Several studies in the past have linked breast augmentation and suicide. But just because there is a statistical association does not mean there’s a cause and effect.
Back in 2001, Brinton et al was the first to connect breast augmentation and suicide. In that particular study, “breast augmentation patients were four times as likely to kill themselves” when compared to other female plastic surgery patients when the variables were consistent. But this study didn’t evaluate if these patients had problems in their marriage or other issues such as depression.
There’s no shortage of studies that point out the association. Studies out of Sweden, Finland and Denmark all found that breast augmentation patients were more likely to commit suicide when compared to the general population. But again, that doesn’t mean breast augmentation leads to suicide.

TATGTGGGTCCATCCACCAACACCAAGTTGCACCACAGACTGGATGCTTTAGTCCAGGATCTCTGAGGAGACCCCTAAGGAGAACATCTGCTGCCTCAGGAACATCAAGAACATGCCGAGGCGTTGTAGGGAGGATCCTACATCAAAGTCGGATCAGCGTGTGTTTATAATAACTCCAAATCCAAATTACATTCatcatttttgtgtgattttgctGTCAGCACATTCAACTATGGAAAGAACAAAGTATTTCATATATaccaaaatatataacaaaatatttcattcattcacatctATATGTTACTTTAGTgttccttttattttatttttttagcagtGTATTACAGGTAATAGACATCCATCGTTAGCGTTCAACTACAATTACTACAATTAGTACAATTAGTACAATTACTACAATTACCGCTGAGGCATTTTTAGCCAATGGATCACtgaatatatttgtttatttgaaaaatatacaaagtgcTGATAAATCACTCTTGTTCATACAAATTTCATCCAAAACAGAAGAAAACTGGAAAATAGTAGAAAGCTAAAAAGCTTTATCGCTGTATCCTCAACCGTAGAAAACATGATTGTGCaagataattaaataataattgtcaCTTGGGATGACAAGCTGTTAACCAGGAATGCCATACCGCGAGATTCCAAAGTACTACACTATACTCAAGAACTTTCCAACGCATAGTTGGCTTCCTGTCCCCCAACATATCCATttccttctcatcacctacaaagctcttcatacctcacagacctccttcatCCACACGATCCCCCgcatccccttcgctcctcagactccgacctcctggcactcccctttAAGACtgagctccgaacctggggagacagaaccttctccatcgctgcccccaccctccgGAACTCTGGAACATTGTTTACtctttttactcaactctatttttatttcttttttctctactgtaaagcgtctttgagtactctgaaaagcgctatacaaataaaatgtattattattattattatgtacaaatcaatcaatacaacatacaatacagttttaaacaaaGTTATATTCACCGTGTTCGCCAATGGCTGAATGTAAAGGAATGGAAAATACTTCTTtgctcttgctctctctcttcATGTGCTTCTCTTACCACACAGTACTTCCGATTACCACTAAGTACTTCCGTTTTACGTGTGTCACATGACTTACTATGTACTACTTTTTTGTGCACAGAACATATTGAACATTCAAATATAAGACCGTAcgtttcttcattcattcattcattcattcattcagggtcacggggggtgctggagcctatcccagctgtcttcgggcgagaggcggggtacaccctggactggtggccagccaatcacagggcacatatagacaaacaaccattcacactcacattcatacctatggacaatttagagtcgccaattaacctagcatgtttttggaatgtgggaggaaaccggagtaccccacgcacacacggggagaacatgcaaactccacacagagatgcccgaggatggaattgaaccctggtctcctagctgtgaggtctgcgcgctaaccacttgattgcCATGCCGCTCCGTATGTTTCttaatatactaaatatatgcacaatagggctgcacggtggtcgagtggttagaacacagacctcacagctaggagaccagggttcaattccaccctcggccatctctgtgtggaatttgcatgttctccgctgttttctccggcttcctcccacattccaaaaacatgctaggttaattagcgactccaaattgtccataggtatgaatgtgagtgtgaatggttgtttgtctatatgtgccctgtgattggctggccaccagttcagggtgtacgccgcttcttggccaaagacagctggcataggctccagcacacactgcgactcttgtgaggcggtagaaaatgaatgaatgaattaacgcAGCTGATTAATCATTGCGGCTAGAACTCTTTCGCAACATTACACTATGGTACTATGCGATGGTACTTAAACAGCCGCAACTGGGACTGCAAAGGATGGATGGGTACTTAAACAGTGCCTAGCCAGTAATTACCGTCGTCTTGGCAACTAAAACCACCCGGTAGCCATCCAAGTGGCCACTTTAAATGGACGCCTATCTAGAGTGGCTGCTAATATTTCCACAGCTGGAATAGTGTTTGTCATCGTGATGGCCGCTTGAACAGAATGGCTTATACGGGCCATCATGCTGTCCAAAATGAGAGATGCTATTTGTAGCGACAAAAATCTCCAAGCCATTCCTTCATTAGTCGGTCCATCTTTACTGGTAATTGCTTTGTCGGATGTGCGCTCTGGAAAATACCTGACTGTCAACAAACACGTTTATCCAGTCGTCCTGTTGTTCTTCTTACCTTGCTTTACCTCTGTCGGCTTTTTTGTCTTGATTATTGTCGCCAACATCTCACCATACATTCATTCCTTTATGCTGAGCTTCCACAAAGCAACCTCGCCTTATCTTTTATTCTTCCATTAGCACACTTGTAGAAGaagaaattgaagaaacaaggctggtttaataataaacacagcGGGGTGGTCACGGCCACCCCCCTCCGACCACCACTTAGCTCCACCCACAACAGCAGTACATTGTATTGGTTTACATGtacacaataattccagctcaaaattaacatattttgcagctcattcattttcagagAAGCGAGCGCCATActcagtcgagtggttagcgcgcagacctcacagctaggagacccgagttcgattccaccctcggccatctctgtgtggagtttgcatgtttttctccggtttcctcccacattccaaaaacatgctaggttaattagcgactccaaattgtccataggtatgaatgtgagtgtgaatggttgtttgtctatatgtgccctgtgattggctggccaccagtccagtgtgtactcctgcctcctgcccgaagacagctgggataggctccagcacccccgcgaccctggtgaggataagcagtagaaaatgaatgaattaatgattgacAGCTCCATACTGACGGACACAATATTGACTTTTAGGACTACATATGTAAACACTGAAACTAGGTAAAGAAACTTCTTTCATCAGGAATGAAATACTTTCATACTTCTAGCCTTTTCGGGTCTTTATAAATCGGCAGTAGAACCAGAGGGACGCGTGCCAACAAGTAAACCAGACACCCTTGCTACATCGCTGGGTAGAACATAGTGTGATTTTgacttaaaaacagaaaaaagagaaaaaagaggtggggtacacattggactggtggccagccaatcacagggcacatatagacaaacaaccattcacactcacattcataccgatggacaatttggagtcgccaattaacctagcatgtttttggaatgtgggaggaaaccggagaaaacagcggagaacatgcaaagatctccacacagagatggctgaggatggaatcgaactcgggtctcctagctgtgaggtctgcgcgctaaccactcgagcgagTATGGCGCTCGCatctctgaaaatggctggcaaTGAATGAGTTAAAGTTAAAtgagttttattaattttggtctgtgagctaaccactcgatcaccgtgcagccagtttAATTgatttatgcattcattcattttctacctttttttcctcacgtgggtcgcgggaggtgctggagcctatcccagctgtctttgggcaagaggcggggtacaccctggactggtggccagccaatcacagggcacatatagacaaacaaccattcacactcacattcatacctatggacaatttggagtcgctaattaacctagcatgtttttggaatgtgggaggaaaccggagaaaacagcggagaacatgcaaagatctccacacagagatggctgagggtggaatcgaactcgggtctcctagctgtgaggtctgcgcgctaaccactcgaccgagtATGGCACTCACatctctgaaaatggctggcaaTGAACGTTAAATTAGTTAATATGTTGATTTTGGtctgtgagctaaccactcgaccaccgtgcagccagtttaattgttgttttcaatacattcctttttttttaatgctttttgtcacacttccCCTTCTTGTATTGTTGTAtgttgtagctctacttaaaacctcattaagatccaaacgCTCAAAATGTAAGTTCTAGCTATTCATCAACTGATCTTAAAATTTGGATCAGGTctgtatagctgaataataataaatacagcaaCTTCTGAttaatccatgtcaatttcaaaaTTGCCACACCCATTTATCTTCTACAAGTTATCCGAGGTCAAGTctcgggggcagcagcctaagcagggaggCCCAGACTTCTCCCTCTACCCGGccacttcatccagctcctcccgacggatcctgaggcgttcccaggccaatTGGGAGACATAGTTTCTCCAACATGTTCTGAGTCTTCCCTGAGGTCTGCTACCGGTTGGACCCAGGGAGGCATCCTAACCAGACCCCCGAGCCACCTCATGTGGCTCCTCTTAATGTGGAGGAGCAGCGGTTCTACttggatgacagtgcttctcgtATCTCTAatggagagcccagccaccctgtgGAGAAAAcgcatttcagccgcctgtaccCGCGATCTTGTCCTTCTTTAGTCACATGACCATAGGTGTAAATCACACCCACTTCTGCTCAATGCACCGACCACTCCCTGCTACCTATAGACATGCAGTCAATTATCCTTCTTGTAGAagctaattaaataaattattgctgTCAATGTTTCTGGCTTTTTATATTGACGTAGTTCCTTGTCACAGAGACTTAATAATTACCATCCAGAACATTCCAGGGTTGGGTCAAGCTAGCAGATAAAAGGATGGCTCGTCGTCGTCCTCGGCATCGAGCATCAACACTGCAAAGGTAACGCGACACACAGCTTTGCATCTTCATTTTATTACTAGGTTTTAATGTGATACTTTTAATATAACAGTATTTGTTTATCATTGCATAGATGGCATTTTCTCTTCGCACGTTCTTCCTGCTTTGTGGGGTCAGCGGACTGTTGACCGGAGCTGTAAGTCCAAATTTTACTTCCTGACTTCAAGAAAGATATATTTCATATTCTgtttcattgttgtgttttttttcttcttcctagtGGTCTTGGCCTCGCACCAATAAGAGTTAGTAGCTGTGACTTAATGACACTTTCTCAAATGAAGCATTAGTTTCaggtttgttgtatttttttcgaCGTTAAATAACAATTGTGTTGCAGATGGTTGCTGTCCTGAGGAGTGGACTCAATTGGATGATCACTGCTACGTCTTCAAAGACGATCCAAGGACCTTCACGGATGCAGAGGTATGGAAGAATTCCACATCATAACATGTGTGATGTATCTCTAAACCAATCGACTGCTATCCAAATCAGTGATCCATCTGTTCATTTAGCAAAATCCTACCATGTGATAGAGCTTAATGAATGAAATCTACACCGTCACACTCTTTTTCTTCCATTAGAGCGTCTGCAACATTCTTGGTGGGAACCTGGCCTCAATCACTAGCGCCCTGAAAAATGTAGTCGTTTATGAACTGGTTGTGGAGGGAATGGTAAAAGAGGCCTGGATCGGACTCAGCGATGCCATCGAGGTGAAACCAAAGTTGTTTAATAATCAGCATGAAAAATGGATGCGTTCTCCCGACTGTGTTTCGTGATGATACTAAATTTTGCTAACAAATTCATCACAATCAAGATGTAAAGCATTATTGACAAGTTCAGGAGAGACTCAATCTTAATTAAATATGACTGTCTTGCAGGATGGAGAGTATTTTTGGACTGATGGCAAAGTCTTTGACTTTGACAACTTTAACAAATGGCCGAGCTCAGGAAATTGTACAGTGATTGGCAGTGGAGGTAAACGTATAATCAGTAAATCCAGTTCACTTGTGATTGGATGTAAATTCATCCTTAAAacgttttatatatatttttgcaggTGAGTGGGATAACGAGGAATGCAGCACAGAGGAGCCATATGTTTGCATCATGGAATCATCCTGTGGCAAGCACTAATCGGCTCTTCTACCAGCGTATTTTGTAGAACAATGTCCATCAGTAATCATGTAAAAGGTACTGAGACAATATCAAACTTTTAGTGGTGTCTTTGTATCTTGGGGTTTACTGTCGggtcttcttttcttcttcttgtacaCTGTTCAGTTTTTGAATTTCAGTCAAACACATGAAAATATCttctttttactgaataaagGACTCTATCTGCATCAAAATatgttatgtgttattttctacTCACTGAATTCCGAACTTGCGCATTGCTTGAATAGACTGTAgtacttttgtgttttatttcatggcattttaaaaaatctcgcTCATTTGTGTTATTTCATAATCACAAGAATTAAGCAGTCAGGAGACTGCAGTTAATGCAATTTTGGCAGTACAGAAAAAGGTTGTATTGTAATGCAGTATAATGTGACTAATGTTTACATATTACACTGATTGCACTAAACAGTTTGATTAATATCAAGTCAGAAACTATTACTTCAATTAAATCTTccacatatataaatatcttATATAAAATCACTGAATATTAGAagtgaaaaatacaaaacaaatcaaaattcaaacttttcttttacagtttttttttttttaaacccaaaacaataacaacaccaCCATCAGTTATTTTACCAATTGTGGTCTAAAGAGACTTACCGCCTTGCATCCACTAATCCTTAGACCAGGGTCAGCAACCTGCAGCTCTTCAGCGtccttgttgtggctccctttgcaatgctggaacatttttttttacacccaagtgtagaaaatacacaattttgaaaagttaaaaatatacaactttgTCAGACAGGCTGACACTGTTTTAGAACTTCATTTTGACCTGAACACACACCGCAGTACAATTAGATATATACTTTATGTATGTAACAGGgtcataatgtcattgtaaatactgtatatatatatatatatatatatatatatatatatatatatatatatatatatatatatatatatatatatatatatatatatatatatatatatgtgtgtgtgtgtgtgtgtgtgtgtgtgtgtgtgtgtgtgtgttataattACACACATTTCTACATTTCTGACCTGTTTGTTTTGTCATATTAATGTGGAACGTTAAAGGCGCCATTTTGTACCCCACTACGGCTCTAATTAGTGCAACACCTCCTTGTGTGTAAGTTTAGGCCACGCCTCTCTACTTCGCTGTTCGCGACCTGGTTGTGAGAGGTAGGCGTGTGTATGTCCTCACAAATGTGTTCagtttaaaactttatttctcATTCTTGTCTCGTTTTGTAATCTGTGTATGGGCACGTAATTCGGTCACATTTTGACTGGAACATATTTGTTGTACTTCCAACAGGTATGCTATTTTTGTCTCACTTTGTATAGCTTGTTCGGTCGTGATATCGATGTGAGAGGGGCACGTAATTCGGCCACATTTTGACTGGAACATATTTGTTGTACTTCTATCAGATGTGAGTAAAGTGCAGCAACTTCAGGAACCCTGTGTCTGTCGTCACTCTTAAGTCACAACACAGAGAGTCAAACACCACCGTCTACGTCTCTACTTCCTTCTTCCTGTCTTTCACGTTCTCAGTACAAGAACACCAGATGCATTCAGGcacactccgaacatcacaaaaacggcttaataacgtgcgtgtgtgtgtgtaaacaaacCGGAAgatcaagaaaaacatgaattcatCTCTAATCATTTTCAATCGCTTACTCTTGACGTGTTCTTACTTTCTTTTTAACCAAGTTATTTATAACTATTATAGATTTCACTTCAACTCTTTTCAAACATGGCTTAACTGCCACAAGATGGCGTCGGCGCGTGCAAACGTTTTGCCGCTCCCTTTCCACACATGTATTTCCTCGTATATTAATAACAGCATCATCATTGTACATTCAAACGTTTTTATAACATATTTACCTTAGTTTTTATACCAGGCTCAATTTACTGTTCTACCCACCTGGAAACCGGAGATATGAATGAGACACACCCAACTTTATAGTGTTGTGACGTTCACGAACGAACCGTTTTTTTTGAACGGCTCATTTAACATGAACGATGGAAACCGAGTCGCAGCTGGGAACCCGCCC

Other studies by Joiner, McLaughlin, Rohrich and Sarwer all recognize the increased suicide rate associated with breast augmentation but they suggest that the risk of suicide predates implant surgery. In other words, women that choose to get breast implants may have depression and low self-esteem prior to surgery and this puts them at higher risk of suicide.
This idea is supported by Jacobsen et al in 2004 when they found that “almost twice as many augmentation patients (8% vs 4.7%) had been psychiatrically hospitalized before their surgery.” Clearly, better studies to truly confirm a cause and effect relationship between breast augmentation and suicide is needed before drawing a definite conclusion.
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